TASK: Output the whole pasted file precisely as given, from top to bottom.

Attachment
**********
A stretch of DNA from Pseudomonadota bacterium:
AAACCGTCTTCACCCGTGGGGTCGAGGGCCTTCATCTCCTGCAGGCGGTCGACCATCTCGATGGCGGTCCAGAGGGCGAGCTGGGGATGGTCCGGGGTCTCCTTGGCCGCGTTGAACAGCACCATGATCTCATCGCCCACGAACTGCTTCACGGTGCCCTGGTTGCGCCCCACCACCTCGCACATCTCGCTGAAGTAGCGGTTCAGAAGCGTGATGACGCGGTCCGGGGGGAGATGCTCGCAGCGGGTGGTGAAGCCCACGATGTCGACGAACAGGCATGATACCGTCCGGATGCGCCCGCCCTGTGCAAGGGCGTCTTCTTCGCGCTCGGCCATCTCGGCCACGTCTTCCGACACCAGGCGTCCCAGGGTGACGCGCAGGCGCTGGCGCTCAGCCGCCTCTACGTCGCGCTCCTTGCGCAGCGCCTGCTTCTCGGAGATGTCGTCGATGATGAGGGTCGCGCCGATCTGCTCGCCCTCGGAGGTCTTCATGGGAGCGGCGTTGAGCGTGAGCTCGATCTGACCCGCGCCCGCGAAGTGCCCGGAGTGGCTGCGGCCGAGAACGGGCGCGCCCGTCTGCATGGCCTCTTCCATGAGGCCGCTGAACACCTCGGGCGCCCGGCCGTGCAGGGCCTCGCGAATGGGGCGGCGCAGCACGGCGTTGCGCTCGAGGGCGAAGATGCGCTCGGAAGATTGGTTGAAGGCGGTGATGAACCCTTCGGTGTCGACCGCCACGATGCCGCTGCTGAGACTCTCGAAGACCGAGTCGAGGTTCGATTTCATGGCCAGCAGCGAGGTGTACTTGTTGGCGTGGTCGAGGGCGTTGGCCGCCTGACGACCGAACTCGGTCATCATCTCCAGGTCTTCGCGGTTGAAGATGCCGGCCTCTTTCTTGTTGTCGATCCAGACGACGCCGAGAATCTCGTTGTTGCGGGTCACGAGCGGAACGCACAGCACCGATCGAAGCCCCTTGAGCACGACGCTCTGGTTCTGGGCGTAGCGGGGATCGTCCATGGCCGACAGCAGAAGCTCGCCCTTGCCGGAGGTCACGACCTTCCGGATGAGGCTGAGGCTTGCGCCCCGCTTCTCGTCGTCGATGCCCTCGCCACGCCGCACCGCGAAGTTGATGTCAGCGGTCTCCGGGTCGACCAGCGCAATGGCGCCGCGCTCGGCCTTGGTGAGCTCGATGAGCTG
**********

A stretch of DNA from Pseudomonadota bacterium:
AAACCGTCTTCACCCGTGGGGTCGAGGGCCTTCATCTCCTGCAGGCGGTCGACCATCTCGATGGCGGTCCAGAGGGCGAGCTGGGGATGGTCCGGGGTCTCCTTGGCCGCGTTGAACAGCACCATGATCTCATCGCCCACGAACTGCTTCACGGTGCCCTGGTTGCGCCCCACCACCTCGCACATCTCGCTGAAGTAGCGGTTCAGAAGCGTGATGACGCGGTCCGGGGGGAGATGCTCGCAGCGGGTGGTGAAGCCCACGATGTCGACGAACAGGCATGATACCGTCCGGATGCGCCCGCCCTGTGCAAGGGCGTCTTCTTCGCGCTCGGCCATCTCGGCCACGTCTTCCGACACCAGGCGTCCCAGGGTGACGCGCAGGCGCTGGCGCTCAGCCGCCTCTACGTCGCGCTCCTTGCGCAGCGCCTGCTTCTCGGAGATGTCGTCGATGATGAGGGTCGCGCCGATCTGCTCGCCCTCGGAGGTCTTCATGGGAGCGGCGTTGAGCGTGAGCTCGATCTGACCCGCGCCCGCGAAGTGCCCGGAGTGGCTGCGGCCGAGAACGGGCGCGCCCGTCTGCATGGCCTCTTCCATGAGGCCGCTGAACACCTCGGGCGCCCGGCCGTGCAGGGCCTCGCGAATGGGGCGGCGCAGCACGGCGTTGCGCTCGAGGGCGAAGATGCGCTCGGAAGATTGGTTGAAGGCGGTGATGAACCCTTCGGTGTCGACCGCCACGATGCCGCTGCTGAGACTCTCGAAGACCGAGTCGAGGTTCGATTTCATGGCCAGCAGCGAGGTGTACTTGTTGGCGTGGTCGAGGGCGTTGGCCGCCTGACGACCGAACTCGGTCATCATCTCCAGGTCTTCGCGGTTGAAGATGCCGGCCTCTTTCTTGTTGTCGATCCAGACGACGCCGAGAATCTCGTTGTTGCGGGTCACGAGCGGAACGCACAGCACCGATCGAAGCCCCTTGAGCACGACGCTCTGGTTCTGGGCGTAGCGGGGATCGTCCATGGCCGACAGCAGAAGCTCGCCCTTGCCGGAGGTCACGACCTTCCGGATGAGGCTGAGGCTTGCGCCCCGCTTCTCGTCGTCGATGCCCTCGCCACGCCGCACCGCGAAGTTGATGTCAGCGGTCTCCGGGTCGACCAGCGCAATGGCGCCGCGCTCGGCCTTGGTGAGCTCGATGAGCTG